• So does Microsoft. This project is an admission that they consider their own codecs to be effectively dead now anyway.

          Did you even read the summary? It explicitly mentions "Microsoft's VC-1", which was the result of standardising their proprietary WMV9 video format back in 2006. If this latest act is their admission then they are at least 9 years too late. Microsoft have been moving away from proprietary formats since Vista, which I recall because I lost an argument back then about whether Windows Media Player could rip to MP3 format (I believed the anti-Vista hype back then).

          • I don't need to argue about that, I can remember from the period: When WMP first introduced ripping capability it could only rip to WMA. Support for MP3 was added later.

            I should have been a bit clearer. I didn't mean to say the codec itsself is dead, but the codec business. By essentially giving away their codec they are making it clear that they no longer intend to use it as a direct profit-making product, and relegate it to a support role. They can no longer sell their media technology as the best around,

      • by mccalli ( 323026 )
        Err...nope. They are using m4a and standard h.264 (and h.265), and have been doing for ages. You could possibly say their .mov container is proprietary I suppose, but for years and years they've always used standard formats.

        There was a brief time at the beginning when they used Fairplay DRM on audio because they were forced to, despite many pushes from them to get that dropped. I believe Amazon broke that one and was the first DRM-free store - not entirely sure on that one. iTunes store followed shortly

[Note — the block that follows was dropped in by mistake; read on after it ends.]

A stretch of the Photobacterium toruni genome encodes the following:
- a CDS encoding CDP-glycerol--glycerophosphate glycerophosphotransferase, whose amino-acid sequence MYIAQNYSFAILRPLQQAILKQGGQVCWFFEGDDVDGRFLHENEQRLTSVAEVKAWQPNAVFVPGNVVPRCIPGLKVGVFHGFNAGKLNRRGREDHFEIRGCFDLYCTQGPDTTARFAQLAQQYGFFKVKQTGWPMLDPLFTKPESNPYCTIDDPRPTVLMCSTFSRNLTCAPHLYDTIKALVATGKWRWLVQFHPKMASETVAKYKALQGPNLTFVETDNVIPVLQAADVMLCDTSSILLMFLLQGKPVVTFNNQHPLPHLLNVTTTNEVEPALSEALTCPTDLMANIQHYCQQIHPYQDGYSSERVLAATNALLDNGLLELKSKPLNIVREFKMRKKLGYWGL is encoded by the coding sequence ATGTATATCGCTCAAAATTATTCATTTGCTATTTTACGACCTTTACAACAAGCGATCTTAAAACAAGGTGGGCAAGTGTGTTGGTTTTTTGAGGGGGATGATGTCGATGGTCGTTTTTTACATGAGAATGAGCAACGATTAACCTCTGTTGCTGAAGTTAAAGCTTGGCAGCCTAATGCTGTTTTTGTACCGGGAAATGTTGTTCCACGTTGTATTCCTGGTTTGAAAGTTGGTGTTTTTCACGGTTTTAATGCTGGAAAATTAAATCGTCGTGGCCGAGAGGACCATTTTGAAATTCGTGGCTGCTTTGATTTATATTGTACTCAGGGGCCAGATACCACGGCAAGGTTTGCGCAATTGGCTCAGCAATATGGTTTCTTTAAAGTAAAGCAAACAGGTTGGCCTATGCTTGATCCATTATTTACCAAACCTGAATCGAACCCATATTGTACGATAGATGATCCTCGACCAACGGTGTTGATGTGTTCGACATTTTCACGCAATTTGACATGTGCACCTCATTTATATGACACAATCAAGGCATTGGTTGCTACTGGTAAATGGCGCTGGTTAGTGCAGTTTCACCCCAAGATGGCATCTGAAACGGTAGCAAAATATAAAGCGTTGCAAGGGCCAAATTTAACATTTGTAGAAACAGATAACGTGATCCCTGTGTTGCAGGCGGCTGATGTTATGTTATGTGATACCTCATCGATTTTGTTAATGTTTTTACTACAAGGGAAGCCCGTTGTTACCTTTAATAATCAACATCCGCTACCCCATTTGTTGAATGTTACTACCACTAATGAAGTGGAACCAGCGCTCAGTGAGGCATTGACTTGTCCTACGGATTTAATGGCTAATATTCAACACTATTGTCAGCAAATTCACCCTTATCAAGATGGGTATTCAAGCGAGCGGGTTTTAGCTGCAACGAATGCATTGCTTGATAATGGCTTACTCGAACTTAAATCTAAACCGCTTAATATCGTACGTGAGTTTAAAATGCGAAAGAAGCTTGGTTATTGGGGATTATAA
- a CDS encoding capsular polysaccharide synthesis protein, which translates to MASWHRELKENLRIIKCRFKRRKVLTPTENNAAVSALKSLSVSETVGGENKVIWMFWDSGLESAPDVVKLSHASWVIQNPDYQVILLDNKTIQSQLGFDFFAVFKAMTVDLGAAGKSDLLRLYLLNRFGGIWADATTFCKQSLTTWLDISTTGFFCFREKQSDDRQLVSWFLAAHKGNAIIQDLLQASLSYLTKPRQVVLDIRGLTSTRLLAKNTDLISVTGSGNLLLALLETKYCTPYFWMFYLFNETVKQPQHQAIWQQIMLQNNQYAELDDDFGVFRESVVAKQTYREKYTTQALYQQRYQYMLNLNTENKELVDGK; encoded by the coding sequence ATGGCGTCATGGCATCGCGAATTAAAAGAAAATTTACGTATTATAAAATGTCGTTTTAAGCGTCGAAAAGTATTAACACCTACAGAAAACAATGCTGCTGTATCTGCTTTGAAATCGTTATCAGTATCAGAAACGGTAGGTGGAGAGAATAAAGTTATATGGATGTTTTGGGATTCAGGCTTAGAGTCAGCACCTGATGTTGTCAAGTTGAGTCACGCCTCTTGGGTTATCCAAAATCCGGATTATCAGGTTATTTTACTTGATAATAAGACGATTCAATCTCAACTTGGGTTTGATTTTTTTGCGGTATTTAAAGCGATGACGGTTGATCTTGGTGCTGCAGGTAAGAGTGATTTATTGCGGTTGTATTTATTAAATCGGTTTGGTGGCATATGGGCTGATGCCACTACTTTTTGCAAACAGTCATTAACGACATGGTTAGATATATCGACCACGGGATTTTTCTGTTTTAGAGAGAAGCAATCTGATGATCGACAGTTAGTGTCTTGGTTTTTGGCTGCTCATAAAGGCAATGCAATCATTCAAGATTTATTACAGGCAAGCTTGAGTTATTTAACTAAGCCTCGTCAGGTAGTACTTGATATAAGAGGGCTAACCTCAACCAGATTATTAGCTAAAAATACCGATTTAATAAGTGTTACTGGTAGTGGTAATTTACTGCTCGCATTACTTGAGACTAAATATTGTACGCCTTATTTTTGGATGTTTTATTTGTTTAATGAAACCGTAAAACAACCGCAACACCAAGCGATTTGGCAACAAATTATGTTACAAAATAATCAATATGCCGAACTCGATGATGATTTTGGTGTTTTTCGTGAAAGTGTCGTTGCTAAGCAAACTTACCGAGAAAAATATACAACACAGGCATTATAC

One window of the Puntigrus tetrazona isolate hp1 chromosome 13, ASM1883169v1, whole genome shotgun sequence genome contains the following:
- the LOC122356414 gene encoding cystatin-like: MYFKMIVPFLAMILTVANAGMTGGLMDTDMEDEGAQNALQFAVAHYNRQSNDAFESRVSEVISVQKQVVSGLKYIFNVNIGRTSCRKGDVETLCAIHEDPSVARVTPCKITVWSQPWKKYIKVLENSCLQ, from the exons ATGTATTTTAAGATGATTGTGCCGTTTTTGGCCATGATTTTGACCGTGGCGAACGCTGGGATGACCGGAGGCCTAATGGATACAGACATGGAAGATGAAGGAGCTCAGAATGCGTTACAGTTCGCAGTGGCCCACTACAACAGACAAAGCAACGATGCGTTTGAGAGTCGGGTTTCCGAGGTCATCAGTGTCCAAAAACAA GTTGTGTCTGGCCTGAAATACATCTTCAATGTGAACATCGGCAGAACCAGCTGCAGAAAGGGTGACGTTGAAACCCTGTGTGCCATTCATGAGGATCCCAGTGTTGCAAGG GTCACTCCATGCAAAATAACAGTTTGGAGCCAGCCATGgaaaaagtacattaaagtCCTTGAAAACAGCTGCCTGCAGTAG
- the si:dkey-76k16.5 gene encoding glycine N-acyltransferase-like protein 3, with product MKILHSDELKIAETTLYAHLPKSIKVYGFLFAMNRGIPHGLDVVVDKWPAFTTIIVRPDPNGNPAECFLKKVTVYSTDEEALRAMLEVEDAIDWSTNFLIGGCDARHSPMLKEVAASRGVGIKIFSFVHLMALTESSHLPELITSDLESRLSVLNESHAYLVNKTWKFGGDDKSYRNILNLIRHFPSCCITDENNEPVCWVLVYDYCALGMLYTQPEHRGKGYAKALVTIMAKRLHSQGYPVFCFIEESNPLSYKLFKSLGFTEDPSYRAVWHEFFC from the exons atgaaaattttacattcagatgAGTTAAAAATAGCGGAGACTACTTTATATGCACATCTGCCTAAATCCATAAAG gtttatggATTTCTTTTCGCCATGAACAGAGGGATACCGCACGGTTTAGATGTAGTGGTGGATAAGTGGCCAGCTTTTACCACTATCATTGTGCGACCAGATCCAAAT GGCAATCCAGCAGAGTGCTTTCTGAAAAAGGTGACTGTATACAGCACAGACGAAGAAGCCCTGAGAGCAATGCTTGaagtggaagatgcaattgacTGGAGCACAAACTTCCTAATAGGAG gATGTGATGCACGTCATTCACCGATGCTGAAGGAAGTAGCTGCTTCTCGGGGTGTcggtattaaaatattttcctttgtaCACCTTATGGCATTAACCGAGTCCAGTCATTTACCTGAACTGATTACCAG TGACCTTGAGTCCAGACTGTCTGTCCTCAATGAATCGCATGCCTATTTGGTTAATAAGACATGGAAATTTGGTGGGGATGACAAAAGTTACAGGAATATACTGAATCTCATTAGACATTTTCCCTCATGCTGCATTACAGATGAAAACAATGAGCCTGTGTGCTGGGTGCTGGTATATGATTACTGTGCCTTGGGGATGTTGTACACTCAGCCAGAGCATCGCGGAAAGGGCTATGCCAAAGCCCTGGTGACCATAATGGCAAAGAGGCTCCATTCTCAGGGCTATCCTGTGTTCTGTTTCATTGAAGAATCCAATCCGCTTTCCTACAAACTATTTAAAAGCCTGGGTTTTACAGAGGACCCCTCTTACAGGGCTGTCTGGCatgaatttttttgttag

• by GNious ( 953874 )

      If these parties all decided to use whatever codec came out of this, and Apple choose to stay out, it'll be Apple's loss when Netflix, YouTube and the rest start showing messages about "your Apple computer/phone is not able to use this site, please upgrade"...

      (The actual winners of that move would, naturally, be lawyers)

      • Yeah. That worked out real well for Flash. Do you really think that all of those companies are going to ignore Apple?

      • by tlhIngan ( 30335 )

        If these parties all decided to use whatever codec came out of this, and Apple choose to stay out, it'll be Apple's loss when Netflix, YouTube and the rest start showing messages about "your Apple computer/phone is not able to use this site, please upgrade"...

        To their peril. Despite Android outselling iOS 4:1 or more, Android traffic is basically even with iOS, and unfortunately, iOS is also the platform of choice for those with money.

        If Netflix doesn't work with iOS, users are more apt to blame Netflix tha

      • Re:No Apple (Score:5, Informative)

        by roca ( 43122 ) on Tuesday September 01, 2015 @07:03PM (#50440261) Homepage

        These companies aren't going to drop support for Apple's devices. They're going to serve both H.264 and the new free codec --- to support old not-upgraded devices, as well as Apple devices. So if Apple doesn't join the party, the main impact will be that iPhones need twice as much bandwidth as Android phones to play video.